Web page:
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I have copied your questions below
(and corrected some spelling and typographical items)
My answers are mixed in
(For those new to the conversation, these comments from Yair (Red) and my responses (Green) are all relative to my presentation from the March meeting, http://www.ieee802.org/3/bt/public/mar17/Thompson_01_0317.pdf )
Why it is not in the list above?
(GOT) Because we write our standards for the international market with an eye towards eventual adoption by ISI/IEC. That means we use international rather than national or regional standards for reference whenever possible. In this particular case the definition in the ISO/IEC standard is technically equivalent to the TIA definition so there is no need to cite both.
2. Does your plan is to change also the usage of "channel" and "permanent link" in clause 145.4.9 ?
(GOT) In a word, yes, but it is a little more complicated in my view. First, the problem with figure 145-38 is that it is a cabling standard diagram and only (costly) correct in that context. Thus we face two choices (a) to acknowledge it as a stolen cabling drawing (and somewhat incorrect in our context) or (b) to edit it into correctness. To do that we would have to do the following: (a) redepict (at least) the end connectors from a single box with one "c" into two boxes (i.e. a mated pair) then (b) move the endpoint demarcation lines to align to the mating interface of the mated pair and (c) change the term "channel" to "link section".
"permanent link" should be changed to "link segment" (not "link section")
(GOT) My changes should fix the technical errors introduced by doing that. We can still use the terms cross connect and interconnect without a problem (but I feel that they are unnecessary).
(GOT) It doesn't matter. The tradition in 802.3 (which is an equipment specification group, not a cabling group) has been to specify the media from MDI to MDI (or in the case of PoE from PI to PI) by overall performance of the link segment/section. How a cabling standard chooses to divide that up inside their standard and between cables and cabling hardware is outside our scope.
3. Why you prefer to use terms (link segment/Link section) from ISO/IEC and not from ANSI/TIA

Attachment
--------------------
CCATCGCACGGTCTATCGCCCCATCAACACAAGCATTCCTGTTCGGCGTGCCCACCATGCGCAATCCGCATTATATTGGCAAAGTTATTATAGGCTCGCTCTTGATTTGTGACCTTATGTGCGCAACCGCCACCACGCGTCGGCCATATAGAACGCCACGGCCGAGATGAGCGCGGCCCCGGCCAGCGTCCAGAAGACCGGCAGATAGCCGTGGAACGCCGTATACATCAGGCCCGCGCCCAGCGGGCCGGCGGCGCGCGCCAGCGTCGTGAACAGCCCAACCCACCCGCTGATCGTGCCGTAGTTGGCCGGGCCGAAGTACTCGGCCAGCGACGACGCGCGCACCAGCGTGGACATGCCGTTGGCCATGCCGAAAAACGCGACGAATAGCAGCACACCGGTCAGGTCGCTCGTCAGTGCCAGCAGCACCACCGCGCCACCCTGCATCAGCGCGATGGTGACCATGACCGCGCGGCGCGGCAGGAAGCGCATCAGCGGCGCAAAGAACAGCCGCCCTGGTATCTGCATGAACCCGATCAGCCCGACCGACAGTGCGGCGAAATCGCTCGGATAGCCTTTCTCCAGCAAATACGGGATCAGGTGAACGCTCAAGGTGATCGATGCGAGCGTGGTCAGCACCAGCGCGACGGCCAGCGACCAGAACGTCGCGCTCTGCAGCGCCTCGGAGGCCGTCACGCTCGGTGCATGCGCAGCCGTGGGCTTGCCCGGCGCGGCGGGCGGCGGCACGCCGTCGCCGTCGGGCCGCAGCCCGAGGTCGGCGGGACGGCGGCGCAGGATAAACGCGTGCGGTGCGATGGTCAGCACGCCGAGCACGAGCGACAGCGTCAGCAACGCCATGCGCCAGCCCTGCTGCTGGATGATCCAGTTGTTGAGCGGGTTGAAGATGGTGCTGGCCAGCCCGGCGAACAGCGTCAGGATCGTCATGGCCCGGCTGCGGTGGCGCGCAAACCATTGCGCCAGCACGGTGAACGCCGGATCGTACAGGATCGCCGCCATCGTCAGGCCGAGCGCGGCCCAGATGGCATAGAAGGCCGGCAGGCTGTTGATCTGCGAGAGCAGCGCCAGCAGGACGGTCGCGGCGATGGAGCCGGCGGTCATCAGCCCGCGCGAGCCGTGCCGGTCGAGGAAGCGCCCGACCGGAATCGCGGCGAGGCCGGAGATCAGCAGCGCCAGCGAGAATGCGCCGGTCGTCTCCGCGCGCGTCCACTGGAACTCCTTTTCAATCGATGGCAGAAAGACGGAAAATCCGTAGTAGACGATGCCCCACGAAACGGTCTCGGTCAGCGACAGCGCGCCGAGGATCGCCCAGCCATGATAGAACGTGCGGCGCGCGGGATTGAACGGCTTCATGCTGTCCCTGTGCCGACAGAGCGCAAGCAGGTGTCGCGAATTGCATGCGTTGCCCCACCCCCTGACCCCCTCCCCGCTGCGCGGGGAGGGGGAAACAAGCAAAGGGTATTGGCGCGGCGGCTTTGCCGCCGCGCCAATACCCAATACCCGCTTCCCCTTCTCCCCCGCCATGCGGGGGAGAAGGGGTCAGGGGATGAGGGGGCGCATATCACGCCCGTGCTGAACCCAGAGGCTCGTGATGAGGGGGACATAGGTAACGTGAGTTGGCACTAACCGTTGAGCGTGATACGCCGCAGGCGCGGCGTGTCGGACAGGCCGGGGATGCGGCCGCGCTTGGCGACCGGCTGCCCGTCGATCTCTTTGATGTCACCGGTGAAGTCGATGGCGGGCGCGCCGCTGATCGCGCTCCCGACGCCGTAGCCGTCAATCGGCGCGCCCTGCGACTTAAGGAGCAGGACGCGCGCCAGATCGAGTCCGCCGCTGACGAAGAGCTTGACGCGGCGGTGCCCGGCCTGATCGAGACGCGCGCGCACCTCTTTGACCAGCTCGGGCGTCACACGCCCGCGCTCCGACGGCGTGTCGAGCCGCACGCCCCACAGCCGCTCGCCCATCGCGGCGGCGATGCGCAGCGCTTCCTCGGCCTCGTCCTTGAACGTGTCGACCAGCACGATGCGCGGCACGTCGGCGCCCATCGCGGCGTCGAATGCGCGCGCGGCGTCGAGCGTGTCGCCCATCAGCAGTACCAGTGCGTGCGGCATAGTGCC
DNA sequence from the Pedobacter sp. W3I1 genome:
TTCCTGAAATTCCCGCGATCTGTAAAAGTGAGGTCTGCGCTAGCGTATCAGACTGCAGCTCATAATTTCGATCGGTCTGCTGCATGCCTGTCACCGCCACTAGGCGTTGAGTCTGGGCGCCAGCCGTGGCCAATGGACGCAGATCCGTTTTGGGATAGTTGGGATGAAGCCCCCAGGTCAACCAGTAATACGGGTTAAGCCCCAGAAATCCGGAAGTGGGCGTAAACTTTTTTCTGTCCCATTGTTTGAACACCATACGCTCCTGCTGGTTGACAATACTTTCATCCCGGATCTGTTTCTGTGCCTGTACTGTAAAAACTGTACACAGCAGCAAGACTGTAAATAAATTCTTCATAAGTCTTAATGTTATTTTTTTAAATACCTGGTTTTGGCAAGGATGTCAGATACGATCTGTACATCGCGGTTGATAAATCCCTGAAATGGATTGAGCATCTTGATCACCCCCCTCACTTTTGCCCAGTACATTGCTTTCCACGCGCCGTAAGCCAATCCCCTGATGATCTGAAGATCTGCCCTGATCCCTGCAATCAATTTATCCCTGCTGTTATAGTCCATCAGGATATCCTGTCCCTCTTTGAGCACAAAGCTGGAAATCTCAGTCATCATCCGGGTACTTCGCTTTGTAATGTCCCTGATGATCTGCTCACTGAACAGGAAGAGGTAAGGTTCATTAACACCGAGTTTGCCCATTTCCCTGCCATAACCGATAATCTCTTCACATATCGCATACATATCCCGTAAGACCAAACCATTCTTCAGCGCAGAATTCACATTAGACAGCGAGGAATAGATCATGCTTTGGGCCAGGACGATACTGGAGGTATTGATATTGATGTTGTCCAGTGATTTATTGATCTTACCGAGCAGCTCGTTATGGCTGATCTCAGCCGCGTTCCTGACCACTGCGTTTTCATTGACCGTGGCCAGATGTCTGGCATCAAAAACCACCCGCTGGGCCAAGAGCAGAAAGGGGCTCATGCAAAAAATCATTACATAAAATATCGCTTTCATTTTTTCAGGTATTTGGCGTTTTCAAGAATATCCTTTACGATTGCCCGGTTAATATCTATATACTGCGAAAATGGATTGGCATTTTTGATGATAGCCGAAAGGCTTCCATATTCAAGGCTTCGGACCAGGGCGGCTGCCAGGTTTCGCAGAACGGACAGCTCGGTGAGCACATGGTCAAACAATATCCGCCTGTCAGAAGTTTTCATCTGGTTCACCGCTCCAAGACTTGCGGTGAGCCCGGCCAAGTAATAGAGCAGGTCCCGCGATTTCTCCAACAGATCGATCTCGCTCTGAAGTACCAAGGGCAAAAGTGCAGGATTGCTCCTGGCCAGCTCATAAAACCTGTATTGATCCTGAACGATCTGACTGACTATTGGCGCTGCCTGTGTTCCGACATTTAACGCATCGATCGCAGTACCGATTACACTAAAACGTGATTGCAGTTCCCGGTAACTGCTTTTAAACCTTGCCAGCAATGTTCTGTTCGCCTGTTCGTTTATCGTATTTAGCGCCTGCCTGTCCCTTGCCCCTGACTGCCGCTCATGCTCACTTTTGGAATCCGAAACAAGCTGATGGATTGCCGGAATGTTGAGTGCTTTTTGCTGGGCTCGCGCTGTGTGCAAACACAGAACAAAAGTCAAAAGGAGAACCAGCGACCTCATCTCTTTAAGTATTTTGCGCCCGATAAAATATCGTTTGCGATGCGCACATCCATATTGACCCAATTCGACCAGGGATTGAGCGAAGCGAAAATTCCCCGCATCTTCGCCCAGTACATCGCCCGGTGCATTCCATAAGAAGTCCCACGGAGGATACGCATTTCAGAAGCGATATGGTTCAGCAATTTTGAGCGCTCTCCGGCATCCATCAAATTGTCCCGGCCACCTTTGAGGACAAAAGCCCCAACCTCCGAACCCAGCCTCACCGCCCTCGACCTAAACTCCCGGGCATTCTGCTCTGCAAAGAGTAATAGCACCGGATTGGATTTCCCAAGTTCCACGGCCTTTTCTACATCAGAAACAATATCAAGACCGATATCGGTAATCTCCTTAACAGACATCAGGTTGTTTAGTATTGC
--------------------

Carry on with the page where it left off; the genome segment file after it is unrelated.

(GOT) See answer #1 for slide 2 above.
4. What is your opinion regarding to modify the the definition above to
"Link section: The point-to-point medium connection between two and only two active Power Interfaces (PIs).
(GOT) I think your addition to my definition improves the definition. It may need more work or a clarifying note to cover the case during the contention process while the PSE PI to be used when the system goes active is being chosen.
Yair: I like the current one since it is more flexible. It allows me to support my current equipment while the above doesnt allow....which is my main problem unless you modify your fantasy definition to the one that I have suggested in the previous slide.
(GOT) The current one is not correct. That is because the "scope" of generic cabling does not include the "application specific connector" (i.e. the RJ-45 that is at each end of the "generic cabling").
1.4.248 link: The transmission path between any two interfaces of generic cabling. (From ISO/IEC 11801.)
As I said above, I like your modification. We will probably need to discuss this a little more in the meeting.
1. where from IEEE802.3AF/AT?
(GOT) Again, perhaps we should add the word "active" to the slide. Otherwise, this is a trick question. You know the answer much more intimately than I do.
Why it is more complex? This case is covered by IEEE802.3AF/AT and 802.3bt.. (Backoff time etc. It means that there is only one PSE active.
(GOT) I was under the impression that 802.3bt allows you to gang one active endspan PSE (Alt A) plus one active midspan PSE (Alt B) simultaneously to get additional power. In that case, if we say that there is one and only link section it has (at least) a funny shape.
1. You can't prevent such a case from happening, it can be by mistake and most likely will not work over 4-pairs due to serious unbalance issues (It will fail PSE_Vdiff, Icon-2P_unb, Overload etc.)
(GOT) This is not a question.
(GOT) Link segment and link section are exactly equivalent in the case of an endspan PSE.
We invented the term "link section" during the development of 802.3af to be able to have a term for the power path when it was not the same length as the data path (i.e. for the midspan case). We made the decision at the time that the term "link section" was defined to have it apply to either the endspan case or the midspan case. We COULD have decided at that time to only make the new term apply to the midspan case but that is not the decision we made at that time. That is not a decision that we can revisit at this point.
I hope this answers your questions. My guess is that to go any further on theses issues we need to discuss it during the meeting rather than by correspondence. I look forward to seeing you in New Orleans.